why i try to avoid sugar as much as i can: part two

Screen Shot 2013-05-02 at 12.16.43 PM

a little while ago i went on a few dates with a man and i told him i'd once weighed quite a bit more. and he told that he'd once weighed quite a bit more. and we both sort of laughed and commiserated about having once weighed quite. a. bit. more. and he asked how'd you lose it?

i ate a lot of cheese.

no kidding. that was my answer.

in fact, i'm pretty sure there was a cheese plate before me as i said it. (i haven't met a cheese plate i can't make a meal of).

the first time i really thought i'd give "quitting sugar" a college try was about a year ago. i can so clearly remember heading to brunch with two of my girlfriends and eating a small dish and being ravenous for something after. and when i say "something" i mean something sweet. i wasn't full. i needed something sweet and sugar-loaded to fill me up. but because i couldn't eat sugar i went through a list of foods in my head. and where every other food was concerned, i felt full--there wasn't room in my stomach. but for sugar--just the thought of sugar--my brain and my stomach sort of miraculously opened up, made space. it was one of the more eye-opening experiences of my life.

it was also around this time that i was eating cheese one evening when i had a very clear thought: that's enough. i'm full now. (i'd never before felt that way when cheese was around).

here's what i can tell you about avoiding sugar just as much as i can: quitting sugar was (and still very much is) an experiment.

to begin i gorged on the information that's out there (like this exceptional new york times article). and i invested in the very simple notion that sugar is bad and fat is not. i was willing to say yeah, i'll give those full fats a go. i'll start eating butter without fear. hell, i'll even cook with bacon fat upon occasion.

having learned first hand (in a full body sort of way) that diets don't work and that very often doctors and nutritionists are not well informed where weight is concerned (politics and commerce really come into play here) i was willing to invest in the notion that the prevailing ideas of what is healthy, were totally wrong.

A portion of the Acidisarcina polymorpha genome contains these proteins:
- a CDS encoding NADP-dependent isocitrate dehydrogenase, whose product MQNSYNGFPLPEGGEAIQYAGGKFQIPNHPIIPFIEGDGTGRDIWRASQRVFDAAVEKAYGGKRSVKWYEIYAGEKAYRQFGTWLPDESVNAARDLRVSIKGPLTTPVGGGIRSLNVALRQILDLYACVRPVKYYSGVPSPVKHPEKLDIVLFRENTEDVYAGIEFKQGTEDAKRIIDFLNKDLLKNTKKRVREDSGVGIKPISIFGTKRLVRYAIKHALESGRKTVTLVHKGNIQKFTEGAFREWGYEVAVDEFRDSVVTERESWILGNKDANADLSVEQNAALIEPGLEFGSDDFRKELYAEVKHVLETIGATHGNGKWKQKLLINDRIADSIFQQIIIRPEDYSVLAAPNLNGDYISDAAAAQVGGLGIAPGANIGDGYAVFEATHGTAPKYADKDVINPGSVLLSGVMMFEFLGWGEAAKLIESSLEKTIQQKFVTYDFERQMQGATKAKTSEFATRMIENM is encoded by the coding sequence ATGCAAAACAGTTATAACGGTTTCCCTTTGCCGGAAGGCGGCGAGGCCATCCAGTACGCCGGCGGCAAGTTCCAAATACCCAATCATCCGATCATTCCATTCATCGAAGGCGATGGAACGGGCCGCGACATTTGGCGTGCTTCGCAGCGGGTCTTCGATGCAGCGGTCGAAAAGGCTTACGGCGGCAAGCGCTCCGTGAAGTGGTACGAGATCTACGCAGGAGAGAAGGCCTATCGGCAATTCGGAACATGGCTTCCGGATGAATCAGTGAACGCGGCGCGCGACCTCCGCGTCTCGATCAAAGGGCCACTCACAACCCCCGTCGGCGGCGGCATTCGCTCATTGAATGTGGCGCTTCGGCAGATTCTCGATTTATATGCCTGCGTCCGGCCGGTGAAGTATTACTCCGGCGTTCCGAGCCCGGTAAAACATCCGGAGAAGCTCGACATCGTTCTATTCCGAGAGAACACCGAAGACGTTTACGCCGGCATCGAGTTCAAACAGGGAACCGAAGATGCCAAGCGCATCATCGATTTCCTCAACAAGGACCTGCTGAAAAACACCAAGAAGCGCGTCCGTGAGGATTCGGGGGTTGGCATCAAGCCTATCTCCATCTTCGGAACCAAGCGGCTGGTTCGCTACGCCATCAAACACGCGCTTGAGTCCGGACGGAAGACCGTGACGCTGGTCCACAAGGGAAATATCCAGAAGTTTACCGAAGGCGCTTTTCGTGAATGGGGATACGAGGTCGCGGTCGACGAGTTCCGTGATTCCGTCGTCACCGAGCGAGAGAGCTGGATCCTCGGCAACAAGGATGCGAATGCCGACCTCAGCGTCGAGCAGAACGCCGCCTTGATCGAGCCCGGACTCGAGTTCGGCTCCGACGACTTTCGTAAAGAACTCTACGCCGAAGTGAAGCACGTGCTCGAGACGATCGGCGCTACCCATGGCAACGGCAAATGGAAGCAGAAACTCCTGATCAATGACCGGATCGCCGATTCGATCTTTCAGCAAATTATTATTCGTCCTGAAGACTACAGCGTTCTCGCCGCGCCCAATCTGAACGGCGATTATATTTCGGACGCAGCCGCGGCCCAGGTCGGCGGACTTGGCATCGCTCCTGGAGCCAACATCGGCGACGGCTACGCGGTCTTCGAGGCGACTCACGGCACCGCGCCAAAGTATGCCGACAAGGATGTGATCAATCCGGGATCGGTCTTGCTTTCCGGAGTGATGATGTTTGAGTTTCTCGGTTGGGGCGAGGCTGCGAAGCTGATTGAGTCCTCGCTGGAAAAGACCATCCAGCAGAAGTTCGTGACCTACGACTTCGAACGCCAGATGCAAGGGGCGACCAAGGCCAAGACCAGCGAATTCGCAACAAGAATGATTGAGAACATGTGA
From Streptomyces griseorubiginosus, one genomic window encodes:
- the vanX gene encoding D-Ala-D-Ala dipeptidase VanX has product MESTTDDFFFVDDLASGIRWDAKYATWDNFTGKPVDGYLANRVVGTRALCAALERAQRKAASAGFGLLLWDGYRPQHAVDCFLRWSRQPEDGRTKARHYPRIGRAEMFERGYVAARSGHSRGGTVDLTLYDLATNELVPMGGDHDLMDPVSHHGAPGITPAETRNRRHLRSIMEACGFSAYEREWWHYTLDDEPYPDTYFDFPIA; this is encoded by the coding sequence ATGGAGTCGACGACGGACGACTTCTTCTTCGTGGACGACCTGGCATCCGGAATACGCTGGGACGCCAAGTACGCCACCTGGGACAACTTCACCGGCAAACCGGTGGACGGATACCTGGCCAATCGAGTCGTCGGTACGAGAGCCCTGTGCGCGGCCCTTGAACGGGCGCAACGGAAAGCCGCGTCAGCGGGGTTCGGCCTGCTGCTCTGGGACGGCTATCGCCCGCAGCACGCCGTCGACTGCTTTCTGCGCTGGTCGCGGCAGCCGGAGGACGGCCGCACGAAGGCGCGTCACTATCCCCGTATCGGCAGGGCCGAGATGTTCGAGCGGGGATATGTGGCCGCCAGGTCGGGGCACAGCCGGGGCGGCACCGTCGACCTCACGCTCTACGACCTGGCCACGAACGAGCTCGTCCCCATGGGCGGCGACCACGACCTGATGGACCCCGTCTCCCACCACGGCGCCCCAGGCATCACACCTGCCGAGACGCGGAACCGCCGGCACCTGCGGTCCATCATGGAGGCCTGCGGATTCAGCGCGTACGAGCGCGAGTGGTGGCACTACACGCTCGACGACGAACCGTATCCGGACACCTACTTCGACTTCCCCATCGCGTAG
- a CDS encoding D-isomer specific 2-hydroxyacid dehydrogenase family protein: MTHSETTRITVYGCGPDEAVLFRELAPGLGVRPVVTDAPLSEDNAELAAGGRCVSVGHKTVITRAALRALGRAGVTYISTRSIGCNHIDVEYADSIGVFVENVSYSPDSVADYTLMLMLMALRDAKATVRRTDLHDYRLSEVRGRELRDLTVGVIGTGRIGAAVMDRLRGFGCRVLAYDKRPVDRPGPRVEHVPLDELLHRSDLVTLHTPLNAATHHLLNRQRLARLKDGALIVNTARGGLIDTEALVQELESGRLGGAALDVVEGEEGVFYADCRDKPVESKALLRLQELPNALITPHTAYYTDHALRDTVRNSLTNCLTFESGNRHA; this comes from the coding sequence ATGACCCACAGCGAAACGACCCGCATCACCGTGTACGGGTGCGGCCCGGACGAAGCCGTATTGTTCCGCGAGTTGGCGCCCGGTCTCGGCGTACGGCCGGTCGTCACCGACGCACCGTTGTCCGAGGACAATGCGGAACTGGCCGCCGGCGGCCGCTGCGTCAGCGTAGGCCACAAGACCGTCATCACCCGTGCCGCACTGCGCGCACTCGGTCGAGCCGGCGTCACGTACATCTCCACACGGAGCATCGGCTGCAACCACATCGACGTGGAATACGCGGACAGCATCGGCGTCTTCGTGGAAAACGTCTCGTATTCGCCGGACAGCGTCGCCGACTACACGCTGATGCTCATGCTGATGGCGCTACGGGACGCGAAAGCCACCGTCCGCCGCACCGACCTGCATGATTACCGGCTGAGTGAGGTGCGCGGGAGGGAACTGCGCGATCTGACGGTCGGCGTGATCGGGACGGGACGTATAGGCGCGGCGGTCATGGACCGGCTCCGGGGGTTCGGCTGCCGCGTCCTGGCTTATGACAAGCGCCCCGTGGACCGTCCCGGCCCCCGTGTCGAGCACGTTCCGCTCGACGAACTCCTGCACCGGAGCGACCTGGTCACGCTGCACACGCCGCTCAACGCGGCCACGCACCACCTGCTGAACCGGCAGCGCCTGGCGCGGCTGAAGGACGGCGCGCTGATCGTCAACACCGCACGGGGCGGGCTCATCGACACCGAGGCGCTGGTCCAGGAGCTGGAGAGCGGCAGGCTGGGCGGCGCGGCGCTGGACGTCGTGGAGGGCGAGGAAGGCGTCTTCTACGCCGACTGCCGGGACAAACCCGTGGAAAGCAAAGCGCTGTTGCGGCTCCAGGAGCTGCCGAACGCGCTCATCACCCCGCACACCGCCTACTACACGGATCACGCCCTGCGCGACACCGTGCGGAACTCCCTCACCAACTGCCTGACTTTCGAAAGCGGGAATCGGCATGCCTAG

so how did i begin? well, i started reading this tremendous blog. and then i bought her ebook. and i went from there. slowly and with great love for myself...

this is what i understand to be true:

fructose is the problem.

when fructose enters into the body it is not immediately converted to energy but stored away as fat.

anything sweet and found in nature is safe to eat. (and by safe i mean not poisonous). sweet was in fact nature's little calling card that said yup, eat this, it's safe.

thing is, very few sweet things existed in nature. a berry bush was a rare and unusual thing to come across. and so when our ancestors did they would gorge on its treasures. but they came across such berry bushes very rarely (and when they did they had usually just expended tremendous energy to get there).

there was no hey-you're-full message associated with sugar because it was so rare that there was no need for it. but now sugar is anything but rare and the rate at which it became so easily accessible far surpassed our evolutionary ability to deal with such a change.

so the simple lack of the hey-your'e-full message is a huge problem.

in fact, sugar (fructose) gets in the way of the hey-you're-full messages from other foods, which may be an even bigger problem. leptin is a hormone that regulates our satiety and fructose sort of taps down on it and confuses the message or renders it all-together-absent and so we. just. keep. eating.

high fructose corn syrup is no more dangerous than any other sugar except but for how easy and cheap it is to make. which means everyone is making it. and putting it in everything. (especially in all those no fat, low fat foods).

4g is about 1 tsp of sugar.

yoplait's 99% fat free yogurt has 27 g of sugar per 6 oz... you do the math.

just start looking at labels. forget about calories. forget about fat content. just look at the sugar content. it is startling.

i don't eat any sugar/calorie free substitutes (splenda and the like). they are dangerous because they 1. desensitize our brain to what sweet it and 2. create a deficit in our body. we get this huge hit of sweet and none of the accompanying calories and our body becomes aware of an imbalance and craves calories (food) to make up the difference.


part three coming tomorrow. (part one here).


i've been so encouraged by the responses to my most recent food + health posts and plan to answer any and all questions that have been posed in the next few days. i'm weary of doing any posts that accurately show what i eat over the course of a day or a week because knowing that it'll appear on the blog will cause me to skew my choices so that they appear "better" than they might otherwise be--that being said, i'm going to do my very best to present an accurate depiction of what i do actually eat over a given period of time. know that much as i avoid sugar and skip dessert at the end of the meal, there are still days when i can eat the whole container of ben and jerry's oatmeal cookie crunch, ya know?